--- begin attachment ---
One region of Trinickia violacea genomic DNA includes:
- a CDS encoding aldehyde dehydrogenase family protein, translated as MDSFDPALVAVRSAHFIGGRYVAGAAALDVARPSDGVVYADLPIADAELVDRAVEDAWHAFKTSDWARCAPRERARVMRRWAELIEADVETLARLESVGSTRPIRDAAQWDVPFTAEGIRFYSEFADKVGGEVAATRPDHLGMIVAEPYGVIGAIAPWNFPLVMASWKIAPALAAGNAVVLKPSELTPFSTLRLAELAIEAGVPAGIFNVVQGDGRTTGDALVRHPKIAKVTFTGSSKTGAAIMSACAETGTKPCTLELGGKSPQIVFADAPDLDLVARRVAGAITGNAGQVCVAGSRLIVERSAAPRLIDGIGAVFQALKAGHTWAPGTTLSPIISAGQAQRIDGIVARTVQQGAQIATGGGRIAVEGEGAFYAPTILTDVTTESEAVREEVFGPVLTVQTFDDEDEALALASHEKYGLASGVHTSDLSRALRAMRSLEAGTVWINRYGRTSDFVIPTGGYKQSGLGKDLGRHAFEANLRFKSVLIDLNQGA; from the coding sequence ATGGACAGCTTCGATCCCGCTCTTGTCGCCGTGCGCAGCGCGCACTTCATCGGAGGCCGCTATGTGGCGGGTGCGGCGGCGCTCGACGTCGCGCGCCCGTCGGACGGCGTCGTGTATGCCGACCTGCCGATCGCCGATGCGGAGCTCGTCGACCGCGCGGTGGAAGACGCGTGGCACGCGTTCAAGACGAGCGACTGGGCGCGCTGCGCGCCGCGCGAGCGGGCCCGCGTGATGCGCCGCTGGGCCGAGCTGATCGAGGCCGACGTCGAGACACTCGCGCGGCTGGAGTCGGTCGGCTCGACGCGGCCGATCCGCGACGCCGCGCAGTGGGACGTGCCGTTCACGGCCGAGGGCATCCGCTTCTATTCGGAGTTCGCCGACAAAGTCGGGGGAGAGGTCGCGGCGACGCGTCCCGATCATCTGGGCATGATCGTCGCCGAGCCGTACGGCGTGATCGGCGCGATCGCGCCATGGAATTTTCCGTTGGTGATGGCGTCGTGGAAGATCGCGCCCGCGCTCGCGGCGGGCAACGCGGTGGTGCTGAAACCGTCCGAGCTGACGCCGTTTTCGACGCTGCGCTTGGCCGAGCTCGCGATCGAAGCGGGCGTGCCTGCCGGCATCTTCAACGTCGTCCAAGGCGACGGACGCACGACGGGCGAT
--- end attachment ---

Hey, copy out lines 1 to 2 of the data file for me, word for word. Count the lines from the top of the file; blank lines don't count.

One region of Trinickia violacea genomic DNA includes:
- a CDS encoding aldehyde dehydrogenase family protein, translated as MDSFDPALVAVRSAHFIGGRYVAGAAALDVARPSDGVVYADLPIADAELVDRAVEDAWHAFKTSDWARCAPRERARVMRRWAELIEADVETLARLESVGSTRPIRDAAQWDVPFTAEGIRFYSEFADKVGGEVAATRPDHLGMIVAEPYGVIGAIAPWNFPLVMASWKIAPALAAGNAVVLKPSELTPFSTLRLAELAIEAGVPAGIFNVVQGDGRTTGDALVRHPKIAKVTFTGSSKTGAAIMSACAETGTKPCTLELGGKSPQIVFADAPDLDLVARRVAGAITGNAGQVCVAGSRLIVERSAAPRLIDGIGAVFQALKAGHTWAPGTTLSPIISAGQAQRIDGIVARTVQQGAQIATGGGRIAVEGEGAFYAPTILTDVTTESEAVREEVFGPVLTVQTFDDEDEALALASHEKYGLASGVHTSDLSRALRAMRSLEAGTVWINRYGRTSDFVIPTGGYKQSGLGKDLGRHAFEANLRFKSVLIDLNQGA; from the coding sequence ATGGACAGCTTCGATCCCGCTCTTGTCGCCGTGCGCAGCGCGCACTTCATCGGAGGCCGCTATGTGGCGGGTGCGGCGGCGCTCGACGTCGCGCGCCCGTCGGACGGCGTCGTGTATGCCGACCTGCCGATCGCCGATGCGGAGCTCGTCGACCGCGCGGTGGAAGACGCGTGGCACGCGTTCAAGACGAGCGACTGGGCGCGCTGCGCGCCGCGCGAGCGGGCCCGCGTGATGCGCCGCTGGGCCGAGCTGATCGAGGCCGACGTCGAGACACTCGCGCGGCTGGAGTCGGTCGGCTCGACGCGGCCGATCCGCGACGCCGCGCAGTGGGACGTGCCGTTCACGGCCGAGGGCATCCGCTTCTATTCGGAGTTCGCCGACAAAGTCGGGGGAGAGGTCGCGGCGACGCGTCCCGATCATCTGGGCATGATCGTCGCCGAGCCGTACGGCGTGATCGGCGCGATCGCGCCATGGAATTTTCCGTTGGTGATGGCGTCGTGGAAGATCGCGCCCGCGCTCGCGGCGGGCAACGCGGTGGTGCTGAAACCGTCCGAGCTGACGCCGTTTTCGACGCTGCGCTTGGCCGAGCTCGCGATCGAAGCGGGCGTGCCTGCCGGCATCTTCAACGTCGTCCAAGGCGACGGACGCACGACGGGCGAT